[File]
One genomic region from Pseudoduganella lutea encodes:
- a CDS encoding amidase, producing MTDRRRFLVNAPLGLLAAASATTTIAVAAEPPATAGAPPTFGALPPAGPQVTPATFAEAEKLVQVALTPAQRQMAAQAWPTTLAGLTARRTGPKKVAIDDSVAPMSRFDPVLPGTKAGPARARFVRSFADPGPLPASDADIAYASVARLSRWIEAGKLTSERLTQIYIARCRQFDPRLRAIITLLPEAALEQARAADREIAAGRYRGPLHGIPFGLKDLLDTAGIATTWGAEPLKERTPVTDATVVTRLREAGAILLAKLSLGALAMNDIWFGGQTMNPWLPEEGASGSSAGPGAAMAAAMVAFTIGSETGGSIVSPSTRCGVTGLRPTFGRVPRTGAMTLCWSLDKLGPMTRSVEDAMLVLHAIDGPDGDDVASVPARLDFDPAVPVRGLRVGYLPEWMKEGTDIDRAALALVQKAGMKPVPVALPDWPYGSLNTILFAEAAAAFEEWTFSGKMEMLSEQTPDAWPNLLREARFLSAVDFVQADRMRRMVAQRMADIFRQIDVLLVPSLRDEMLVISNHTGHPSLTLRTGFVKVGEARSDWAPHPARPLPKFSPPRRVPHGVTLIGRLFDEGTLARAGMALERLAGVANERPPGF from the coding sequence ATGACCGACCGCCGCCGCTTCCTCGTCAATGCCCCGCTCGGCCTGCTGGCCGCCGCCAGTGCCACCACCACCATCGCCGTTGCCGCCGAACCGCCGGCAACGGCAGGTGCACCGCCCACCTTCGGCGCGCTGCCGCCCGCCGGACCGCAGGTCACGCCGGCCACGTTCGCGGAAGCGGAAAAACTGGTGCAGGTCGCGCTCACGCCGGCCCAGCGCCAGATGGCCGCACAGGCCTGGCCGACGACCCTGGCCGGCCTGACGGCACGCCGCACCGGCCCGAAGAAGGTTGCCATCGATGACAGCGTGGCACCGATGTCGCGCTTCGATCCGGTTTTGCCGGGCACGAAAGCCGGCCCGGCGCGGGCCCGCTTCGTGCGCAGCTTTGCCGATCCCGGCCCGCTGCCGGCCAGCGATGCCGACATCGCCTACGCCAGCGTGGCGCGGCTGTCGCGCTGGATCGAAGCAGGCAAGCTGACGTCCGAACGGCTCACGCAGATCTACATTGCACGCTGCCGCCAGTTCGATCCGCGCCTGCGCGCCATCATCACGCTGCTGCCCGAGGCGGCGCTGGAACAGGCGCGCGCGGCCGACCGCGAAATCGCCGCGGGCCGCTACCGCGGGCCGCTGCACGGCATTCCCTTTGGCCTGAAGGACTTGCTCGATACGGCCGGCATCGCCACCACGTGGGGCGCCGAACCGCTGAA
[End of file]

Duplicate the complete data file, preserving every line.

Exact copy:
One genomic region from Pseudoduganella lutea encodes:
- a CDS encoding amidase, producing MTDRRRFLVNAPLGLLAAASATTTIAVAAEPPATAGAPPTFGALPPAGPQVTPATFAEAEKLVQVALTPAQRQMAAQAWPTTLAGLTARRTGPKKVAIDDSVAPMSRFDPVLPGTKAGPARARFVRSFADPGPLPASDADIAYASVARLSRWIEAGKLTSERLTQIYIARCRQFDPRLRAIITLLPEAALEQARAADREIAAGRYRGPLHGIPFGLKDLLDTAGIATTWGAEPLKERTPVTDATVVTRLREAGAILLAKLSLGALAMNDIWFGGQTMNPWLPEEGASGSSAGPGAAMAAAMVAFTIGSETGGSIVSPSTRCGVTGLRPTFGRVPRTGAMTLCWSLDKLGPMTRSVEDAMLVLHAIDGPDGDDVASVPARLDFDPAVPVRGLRVGYLPEWMKEGTDIDRAALALVQKAGMKPVPVALPDWPYGSLNTILFAEAAAAFEEWTFSGKMEMLSEQTPDAWPNLLREARFLSAVDFVQADRMRRMVAQRMADIFRQIDVLLVPSLRDEMLVISNHTGHPSLTLRTGFVKVGEARSDWAPHPARPLPKFSPPRRVPHGVTLIGRLFDEGTLARAGMALERLAGVANERPPGF from the coding sequence ATGACCGACCGCCGCCGCTTCCTCGTCAATGCCCCGCTCGGCCTGCTGGCCGCCGCCAGTGCCACCACCACCATCGCCGTTGCCGCCGAACCGCCGGCAACGGCAGGTGCACCGCCCACCTTCGGCGCGCTGCCGCCCGCCGGACCGCAGGTCACGCCGGCCACGTTCGCGGAAGCGGAAAAACTGGTGCAGGTCGCGCTCACGCCGGCCCAGCGCCAGATGGCCGCACAGGCCTGGCCGACGACCCTGGCCGGCCTGACGGCACGCCGCACCGGCCCGAAGAAGGTTGCCATCGATGACAGCGTGGCACCGATGTCGCGCTTCGATCCGGTTTTGCCGGGCACGAAAGCCGGCCCGGCGCGGGCCCGCTTCGTGCGCAGCTTTGCCGATCCCGGCCCGCTGCCGGCCAGCGATGCCGACATCGCCTACGCCAGCGTGGCGCGGCTGTCGCGCTGGATCGAAGCAGGCAAGCTGACGTCCGAACGGCTCACGCAGATCTACATTGCACGCTGCCGCCAGTTCGATCCGCGCCTGCGCGCCATCATCACGCTGCTGCCCGAGGCGGCGCTGGAACAGGCGCGCGCGGCCGACCGCGAAATCGCCGCGGGCCGCTACCGCGGGCCGCTGCACGGCATTCCCTTTGGCCTGAAGGACTTGCTCGATACGGCCGGCATCGCCACCACGTGGGGCGCCGAACCGCTGAA